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Tuition Assistance Provided to Children of Visually Impaired

Monrovia, Liberia Investigative Reporting April 23 @ 9:00am

MONROVIA, Montserrado – Primary school education is one of the building blocks of life. However, for children living in poverty in Liberia, the likelihood of accessing and completing their primary school education cycle is substantially reduced.

Those chances are even worse for children of visually impaired parents. Across the streets of Monrovia, they often serve as guides, helping their parents to walk between cars to beg drivers for money to sustain their livelihoods.

Yama Kollie is a child who attends the Cavalry Covenant School and has two visually impaired parents.

Her parents say they often beg on the street to help pay their daughter’s tuition. Kollie’s father, Stephen, said due to their visual impairment, coupled with the economic hardship in the country, his daughter was sent home on several occasions for failing to pay her school fees on time.

“We had no hope that our daughter was going to return to the classroom soon,” he added.

When a local NGO launched a fundraising campaign to provide tuition support for families like the Kollies, the family said they were appreciative of the help, which will now allow their daughter to stay in school.

Destined Kids Assistance Program recently launched the fundraising drive at the Samuel Kanyon Doe Sports Complex in Paynesville with the aim of raising over US$2,000 to allow over 79 underprivileged children, most of whom have parents suffering from visual disabilities, to complete the last semester of the year.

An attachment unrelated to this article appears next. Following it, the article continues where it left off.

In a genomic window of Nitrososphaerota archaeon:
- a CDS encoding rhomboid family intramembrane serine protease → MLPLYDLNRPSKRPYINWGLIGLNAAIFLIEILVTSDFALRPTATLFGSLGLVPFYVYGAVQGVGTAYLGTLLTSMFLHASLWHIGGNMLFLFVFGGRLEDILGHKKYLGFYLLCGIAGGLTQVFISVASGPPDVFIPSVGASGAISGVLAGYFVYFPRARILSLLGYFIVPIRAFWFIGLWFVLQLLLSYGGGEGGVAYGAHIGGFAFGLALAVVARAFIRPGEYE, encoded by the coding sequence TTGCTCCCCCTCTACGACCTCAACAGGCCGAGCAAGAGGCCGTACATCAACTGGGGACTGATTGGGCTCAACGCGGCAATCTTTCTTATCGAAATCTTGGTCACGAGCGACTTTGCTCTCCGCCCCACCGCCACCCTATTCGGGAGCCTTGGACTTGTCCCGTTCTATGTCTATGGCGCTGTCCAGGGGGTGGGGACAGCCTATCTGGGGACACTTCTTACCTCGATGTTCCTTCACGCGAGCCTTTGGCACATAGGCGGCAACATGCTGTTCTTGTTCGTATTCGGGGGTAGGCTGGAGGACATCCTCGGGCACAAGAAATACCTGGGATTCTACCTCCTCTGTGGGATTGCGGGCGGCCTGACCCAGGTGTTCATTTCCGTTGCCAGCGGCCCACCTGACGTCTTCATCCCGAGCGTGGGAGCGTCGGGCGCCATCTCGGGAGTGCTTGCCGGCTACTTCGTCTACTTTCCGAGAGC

During the launch of the campaign, Geanjay G. Roberts, head of Liberia-Ghana Missions, a religious charity, said her institution has been looking at the work that Destined Kids is involved with and decided to provide help.

According to Roberts, Liberia-Ghana Missions pledged to pay 40 percent of the tuition of 48 children. She said her organization would have done more had there not been “low funding from its donor partners.”

“The children of visually-impaired parents could become future leaders tomorrow,” she said, adding that the organization plans to do more in the future.

Joseph B. Wenneh, co-founder of Destined Kids, applauded the Liberia-Ghana Mission for its support and said it is his wish to see more funds from other sources be made available to keep less fortunate children in school.

Wenneh called on other organizations and philanthropists to come to the aid of the children.
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